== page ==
Posted by RRC on April 06, 2006
In Reply to: Re: Tail Between the Legs posted by Victoria S Dennis on April 06, 2006
: : I need to find the orgin of these phrases:
: : Tail Between the Legs
: : It Will Be An Uphill Battle
: - "Tail between the legs" describes the body language of a dog that has been defeated in an encounter with a stonger dog - it runs or slinks off with its tail between its legs. It is a very old metaphor, based on common observation, and there's no way of knowing who said it first.
: - In pre-modern warfare, when armies fought hand-to-hand, you had an advantage if you could charge downhill at your enemy, as the slope would give your charge extra impetus. If on the other hand it was your enemy who was at the top of the hill, you had to "fight an uphill battle" which was much harder. Again, this is a common metaphor and nobody knows who first used it.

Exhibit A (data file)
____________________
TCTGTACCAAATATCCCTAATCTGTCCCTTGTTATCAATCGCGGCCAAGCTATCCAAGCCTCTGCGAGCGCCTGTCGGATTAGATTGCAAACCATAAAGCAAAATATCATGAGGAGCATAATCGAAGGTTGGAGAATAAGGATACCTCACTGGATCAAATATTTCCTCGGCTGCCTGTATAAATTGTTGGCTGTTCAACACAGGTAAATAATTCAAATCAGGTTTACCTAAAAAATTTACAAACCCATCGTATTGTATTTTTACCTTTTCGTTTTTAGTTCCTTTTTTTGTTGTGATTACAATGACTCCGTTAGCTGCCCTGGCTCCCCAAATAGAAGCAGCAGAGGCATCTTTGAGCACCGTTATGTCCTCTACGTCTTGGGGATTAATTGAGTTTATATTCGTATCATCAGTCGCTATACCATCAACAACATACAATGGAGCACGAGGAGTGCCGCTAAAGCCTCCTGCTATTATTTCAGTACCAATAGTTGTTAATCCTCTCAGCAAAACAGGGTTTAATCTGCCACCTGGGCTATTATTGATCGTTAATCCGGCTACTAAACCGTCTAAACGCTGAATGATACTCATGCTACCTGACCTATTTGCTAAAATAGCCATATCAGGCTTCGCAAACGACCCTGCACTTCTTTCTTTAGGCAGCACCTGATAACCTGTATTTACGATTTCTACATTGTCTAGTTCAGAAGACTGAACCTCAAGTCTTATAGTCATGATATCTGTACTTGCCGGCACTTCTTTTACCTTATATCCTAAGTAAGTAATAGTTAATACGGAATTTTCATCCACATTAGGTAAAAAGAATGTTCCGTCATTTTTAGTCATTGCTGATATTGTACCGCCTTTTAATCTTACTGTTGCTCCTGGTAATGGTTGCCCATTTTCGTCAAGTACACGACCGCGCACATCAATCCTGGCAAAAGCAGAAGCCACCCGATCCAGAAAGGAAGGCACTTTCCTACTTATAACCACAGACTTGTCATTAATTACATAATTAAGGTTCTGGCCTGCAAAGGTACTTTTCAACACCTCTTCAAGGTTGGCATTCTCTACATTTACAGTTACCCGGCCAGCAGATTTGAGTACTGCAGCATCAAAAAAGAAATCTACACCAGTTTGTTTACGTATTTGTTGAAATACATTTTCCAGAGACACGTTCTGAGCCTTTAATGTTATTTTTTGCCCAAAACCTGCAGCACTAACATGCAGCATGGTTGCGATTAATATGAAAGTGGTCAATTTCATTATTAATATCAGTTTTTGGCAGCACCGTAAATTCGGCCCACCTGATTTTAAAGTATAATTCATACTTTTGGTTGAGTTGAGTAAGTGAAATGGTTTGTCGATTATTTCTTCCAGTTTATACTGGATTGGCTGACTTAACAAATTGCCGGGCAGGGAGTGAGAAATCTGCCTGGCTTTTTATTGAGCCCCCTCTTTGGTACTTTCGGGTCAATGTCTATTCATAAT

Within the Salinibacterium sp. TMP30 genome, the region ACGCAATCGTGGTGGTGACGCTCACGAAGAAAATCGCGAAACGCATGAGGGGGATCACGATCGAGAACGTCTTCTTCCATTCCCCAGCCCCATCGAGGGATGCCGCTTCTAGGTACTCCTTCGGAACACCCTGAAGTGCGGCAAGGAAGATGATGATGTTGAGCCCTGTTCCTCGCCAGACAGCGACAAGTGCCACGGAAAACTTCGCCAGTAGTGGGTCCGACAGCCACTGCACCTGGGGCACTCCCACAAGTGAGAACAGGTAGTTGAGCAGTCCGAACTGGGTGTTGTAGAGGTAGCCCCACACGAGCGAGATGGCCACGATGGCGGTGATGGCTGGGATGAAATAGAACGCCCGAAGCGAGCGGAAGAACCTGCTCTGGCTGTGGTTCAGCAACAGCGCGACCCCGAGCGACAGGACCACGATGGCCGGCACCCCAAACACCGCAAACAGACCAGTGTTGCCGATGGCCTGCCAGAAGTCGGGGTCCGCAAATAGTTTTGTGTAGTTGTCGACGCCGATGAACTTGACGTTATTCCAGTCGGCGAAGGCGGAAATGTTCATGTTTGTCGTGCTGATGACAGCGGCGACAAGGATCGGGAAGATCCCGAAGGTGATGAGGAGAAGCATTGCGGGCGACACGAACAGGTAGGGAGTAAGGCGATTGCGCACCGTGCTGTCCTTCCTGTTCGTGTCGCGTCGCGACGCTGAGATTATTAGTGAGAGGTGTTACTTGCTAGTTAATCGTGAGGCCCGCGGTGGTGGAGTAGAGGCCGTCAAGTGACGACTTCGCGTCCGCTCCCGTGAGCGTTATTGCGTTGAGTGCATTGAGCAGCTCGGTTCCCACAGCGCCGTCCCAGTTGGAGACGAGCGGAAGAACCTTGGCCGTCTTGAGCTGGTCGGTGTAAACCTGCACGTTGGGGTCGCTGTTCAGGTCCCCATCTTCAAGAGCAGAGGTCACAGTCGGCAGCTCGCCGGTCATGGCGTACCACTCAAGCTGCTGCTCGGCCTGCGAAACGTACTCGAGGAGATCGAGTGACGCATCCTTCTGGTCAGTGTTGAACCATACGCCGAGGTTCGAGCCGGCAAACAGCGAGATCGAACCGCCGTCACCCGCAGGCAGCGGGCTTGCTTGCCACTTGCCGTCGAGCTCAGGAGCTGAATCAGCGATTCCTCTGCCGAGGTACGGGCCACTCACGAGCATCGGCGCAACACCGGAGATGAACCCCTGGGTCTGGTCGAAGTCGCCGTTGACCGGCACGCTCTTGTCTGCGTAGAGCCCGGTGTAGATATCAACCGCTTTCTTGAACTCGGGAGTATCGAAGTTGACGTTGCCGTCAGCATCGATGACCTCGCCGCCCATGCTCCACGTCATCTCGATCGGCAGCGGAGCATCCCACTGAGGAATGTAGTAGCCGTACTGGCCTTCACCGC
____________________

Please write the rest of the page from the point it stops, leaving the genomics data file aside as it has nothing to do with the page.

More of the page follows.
It's also harder to shoot arrows, swing your sword, etc. with someone who's above you. With a sword, you have to swing up at an angle lifting the sword higher than you would if fighting on level ground. This requires more force to get the same strengh blow while your opponent gets to add the weight of the sword into his downward blow.